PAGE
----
Preservation Prevails by Nicole Lopez

January 16, 2013 18 comments Open printer friendly version of this article Print Article

It has been over a year since a historic home in Springfield has been demolished, and the turn of the New Year marked 2012 as the first year since designation without a single demolition. That last statement needs to be repeated: 2012 is the first year without a single demolition in Springfield since 1987.

The passage of mothballing legislation in August of 2011 validated that a community can rally together and make positive change happen; again.  Springfield is a survivor, deeply rooted with passionate preservationists who over the years have come together time and time again to save the houses.  Each fight backed by different issues and people, but the end result, the same; a community tied together to preserve history for generations to come.

 To date, six historic homes have achieved mothball status, having fully completed the requirements of their mothball Certificate of Appropriateness (COAs). Four more homes are “pending” during the COA process to also achieve mothball status, each still in their window of time to complete the work for the mothball certificate.  All of these homes, many marred with city fines and condemnation, now have a new lease on life, each with owners who will over the course of the three-year mothball certificate, get the home closer to it’s certificate of occupancy.  

There are multiple reasons why mothballing is beneficial for a community.  Here are a few:  

• Mothballing stops rolling fines, allowing the owner to rehab their home in a reasonable amount of time and not have to battle with code enforcement.

• Mothballing protects the home from vandals and the elements of weather.

• Mothballing “turns the frog into a prince.” As the certificate requires upkeep, maintenance, and work towards the Certificate of Occupancy (CO), it is a win-win for surrounding homes and the entire community.  A neglected home is now a loved home and it looks a helluva lot better too.

• Mothballing encourages buyers to take a chance on a “scary” home thereby giving them a fair shot at rehab as the certificate provides time and not harassment to make it habitable.  

Click here for Mothballing information

Mothballing legislation provided hope and encouragement to owners who abandoned their homes.  While that may sound silly, it is not.  Backed by a neighborhood of passionate volunteers who care about their community, over a dozen homes where given away to PSOS and individuals so that they may be saved.  Dancy Terrace, the bungalow court at Main and 9th Streets, which was saved time and time again by neighbors who rallied behind its preservation, now overwhelmingly rests in the hands of Springfield owners.  14 of the 24 bungalows are in “protective custody.”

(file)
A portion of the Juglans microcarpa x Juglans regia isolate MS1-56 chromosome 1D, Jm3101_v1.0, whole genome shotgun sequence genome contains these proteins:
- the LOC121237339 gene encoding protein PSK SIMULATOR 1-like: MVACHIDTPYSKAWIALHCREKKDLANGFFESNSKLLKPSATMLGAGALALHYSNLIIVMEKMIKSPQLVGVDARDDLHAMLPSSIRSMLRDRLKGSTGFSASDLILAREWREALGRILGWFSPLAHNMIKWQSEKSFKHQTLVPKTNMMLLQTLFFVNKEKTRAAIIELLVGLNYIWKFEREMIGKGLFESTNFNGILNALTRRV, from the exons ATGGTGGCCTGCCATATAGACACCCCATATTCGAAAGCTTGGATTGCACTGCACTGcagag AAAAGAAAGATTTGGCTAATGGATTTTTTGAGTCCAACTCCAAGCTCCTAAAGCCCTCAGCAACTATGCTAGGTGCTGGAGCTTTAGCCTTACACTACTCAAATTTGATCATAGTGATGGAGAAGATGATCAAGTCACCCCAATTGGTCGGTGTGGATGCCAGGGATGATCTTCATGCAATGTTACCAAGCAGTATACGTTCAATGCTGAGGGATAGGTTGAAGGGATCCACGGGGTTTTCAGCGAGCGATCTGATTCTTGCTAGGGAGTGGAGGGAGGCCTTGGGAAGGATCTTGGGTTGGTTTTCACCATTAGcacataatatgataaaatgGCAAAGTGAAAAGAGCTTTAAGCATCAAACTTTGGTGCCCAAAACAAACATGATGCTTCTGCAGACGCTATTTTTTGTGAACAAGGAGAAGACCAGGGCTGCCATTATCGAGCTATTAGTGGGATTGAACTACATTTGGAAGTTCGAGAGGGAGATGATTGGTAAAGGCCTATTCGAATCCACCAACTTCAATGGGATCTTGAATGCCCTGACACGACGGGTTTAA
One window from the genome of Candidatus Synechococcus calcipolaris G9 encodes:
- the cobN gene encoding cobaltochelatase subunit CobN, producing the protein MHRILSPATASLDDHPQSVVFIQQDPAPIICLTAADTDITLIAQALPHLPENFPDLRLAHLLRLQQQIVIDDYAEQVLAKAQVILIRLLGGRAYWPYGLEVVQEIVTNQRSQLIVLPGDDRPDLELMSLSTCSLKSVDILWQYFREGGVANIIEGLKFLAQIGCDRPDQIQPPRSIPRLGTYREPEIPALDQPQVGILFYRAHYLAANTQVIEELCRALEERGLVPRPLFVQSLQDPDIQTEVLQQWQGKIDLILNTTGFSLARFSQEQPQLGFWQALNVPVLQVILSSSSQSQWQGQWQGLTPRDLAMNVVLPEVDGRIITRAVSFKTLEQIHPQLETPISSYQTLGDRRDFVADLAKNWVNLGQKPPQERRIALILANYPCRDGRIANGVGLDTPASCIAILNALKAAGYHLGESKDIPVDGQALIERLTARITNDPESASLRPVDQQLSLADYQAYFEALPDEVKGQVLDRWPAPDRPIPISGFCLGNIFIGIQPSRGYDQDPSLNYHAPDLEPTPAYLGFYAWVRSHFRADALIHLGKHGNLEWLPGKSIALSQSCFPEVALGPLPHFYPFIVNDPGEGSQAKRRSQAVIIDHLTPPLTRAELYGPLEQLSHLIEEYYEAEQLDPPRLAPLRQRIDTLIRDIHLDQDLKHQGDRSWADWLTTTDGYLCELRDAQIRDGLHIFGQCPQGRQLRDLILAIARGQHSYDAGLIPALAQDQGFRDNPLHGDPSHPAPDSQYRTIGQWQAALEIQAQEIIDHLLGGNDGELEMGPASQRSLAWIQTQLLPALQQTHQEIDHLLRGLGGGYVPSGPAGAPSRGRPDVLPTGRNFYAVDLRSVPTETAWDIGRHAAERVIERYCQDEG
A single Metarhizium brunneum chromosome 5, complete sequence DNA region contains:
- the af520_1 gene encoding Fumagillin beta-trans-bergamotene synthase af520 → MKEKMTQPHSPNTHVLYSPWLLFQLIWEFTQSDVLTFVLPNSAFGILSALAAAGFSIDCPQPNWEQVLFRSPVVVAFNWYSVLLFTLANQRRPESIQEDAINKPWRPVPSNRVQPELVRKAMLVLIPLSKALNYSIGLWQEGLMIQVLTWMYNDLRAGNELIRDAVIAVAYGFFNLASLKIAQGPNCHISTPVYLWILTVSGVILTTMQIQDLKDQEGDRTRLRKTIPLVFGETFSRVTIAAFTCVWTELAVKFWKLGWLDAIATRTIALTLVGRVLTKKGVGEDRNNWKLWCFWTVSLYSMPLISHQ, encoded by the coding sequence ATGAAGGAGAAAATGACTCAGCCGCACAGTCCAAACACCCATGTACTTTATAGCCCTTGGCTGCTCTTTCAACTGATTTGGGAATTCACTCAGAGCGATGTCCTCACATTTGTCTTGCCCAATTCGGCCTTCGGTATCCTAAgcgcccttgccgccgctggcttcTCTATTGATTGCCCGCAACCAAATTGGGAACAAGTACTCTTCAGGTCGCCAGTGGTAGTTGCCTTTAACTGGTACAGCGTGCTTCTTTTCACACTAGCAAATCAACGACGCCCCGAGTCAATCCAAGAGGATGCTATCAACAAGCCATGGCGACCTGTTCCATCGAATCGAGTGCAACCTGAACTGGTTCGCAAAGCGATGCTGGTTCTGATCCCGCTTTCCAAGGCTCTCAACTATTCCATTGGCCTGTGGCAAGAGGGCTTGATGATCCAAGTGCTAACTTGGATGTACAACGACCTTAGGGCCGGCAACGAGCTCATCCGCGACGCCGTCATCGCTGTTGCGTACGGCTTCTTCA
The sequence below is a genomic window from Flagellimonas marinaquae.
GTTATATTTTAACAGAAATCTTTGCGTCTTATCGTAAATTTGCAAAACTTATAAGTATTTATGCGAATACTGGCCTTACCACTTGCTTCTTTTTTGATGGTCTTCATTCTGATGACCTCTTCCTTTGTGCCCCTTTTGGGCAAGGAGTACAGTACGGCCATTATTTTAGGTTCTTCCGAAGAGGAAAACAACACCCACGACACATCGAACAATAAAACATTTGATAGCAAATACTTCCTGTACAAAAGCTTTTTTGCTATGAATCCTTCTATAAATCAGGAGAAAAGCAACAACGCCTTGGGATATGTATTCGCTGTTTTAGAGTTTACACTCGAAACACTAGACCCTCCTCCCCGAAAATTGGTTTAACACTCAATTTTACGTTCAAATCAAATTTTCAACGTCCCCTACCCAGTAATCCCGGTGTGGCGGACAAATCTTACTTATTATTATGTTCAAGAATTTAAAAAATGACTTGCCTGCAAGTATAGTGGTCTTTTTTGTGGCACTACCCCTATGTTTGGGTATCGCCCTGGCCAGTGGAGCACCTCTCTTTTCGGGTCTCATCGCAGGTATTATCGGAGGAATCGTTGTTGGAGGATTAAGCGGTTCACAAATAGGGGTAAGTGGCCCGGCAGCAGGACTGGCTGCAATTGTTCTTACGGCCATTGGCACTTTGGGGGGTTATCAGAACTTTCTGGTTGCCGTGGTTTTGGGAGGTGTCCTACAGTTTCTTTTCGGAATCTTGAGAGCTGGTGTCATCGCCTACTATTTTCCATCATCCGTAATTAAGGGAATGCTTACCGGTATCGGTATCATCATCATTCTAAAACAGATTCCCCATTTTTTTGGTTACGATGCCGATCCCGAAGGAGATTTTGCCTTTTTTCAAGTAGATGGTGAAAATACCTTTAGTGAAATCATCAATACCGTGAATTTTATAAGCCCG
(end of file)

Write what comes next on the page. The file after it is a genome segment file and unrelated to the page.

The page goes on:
In 2012, the community rallied around the Pearl Street house which prompted Councilmember Lumb to initiate rewriting legislation yet again to protect historic homes.  A 4th home was revitalized through the Make it Happen Preservation Project last summer, and the community came together and in less than 24 hours, raising over $1,000 to stabilize a neighbor’s home and prevent it’s emergency demolition (Kenneth’s home on E. 9th)  Springfield residents Pat and Alannah rehabbed a lovely rusticated block home on Walnut Court that succumbed to fire, it’s roof collapsing into the second floor.  A generous donation and expertise from Joe and Gloria at Glory Homes Inc. saved that house yet again.  The home is stabilized and working it’s way to it’s mothball certificate.  

Margaret Mead’s words: “Never doubt that a small group of thoughtful, committed citizens can change the world.  Indeed, it’s the only thing that ever has,” exudes Historic Springfield.  Even folks who no longer reside in the hood, keep Springfield and it’s people close to their heart.  Springfielder’s know it: we are Jacksonville’s best kept secret.  Hats off to a remarkable community, let’s keep saving the houses!    

By Nicole Lopez
Special thanks to Bill Killingsworth and the Jacksonville Historic Preservation Commission staff.

For more information, visit:

Preservation SOS was founded in 2010 as a Florida non-profit corporation. It was formed after a community meeting where residents, business owners, city officials, members of existing community groups, and friends came together to brainstorm what could be done to save our homes in the Springfield National Historic District. We are here, ready, willing, and able to do what we can to prevent further demolitions and make Springfield the best community in Jacksonville. Preservation SOS was instrumental in passing a mothball ordinance in 2012. During 2010 and into 2011, houses were demolished at a rate as high as one a month. For all of 2012, not a single house was demolished in Springfield, in part due to the vigilance and aggressive advocacy by Preservation SOS members. Up to today, 12 houses were donated to Preservation SOS. All where in imminent danger of demolition. Presservation SOS completed the mothball process at one house, pased it on to a new owner for restoration. Three other houses are in the final steps of mothballing. One house in particular, 436 Walnut Court, required extensive structural bracing after a fire ravaged the structure. A second burned out house has been cleaned and mothballed. Preservation SOS identified a new owner for it and is currently negotiating the transfer of the property to the new owner who agreed to restore it.

Preservation SOS is able to mobilize the neighborhood. During our summer “Make it Happen” initiatives, we regularly attract 50 or more volunteers to assist us. For our projects, we have been able to use pro-bono services from Architects, Structural Engineers, Attorneys, certified contractors and qualified craftsmen to assist at each step of the process.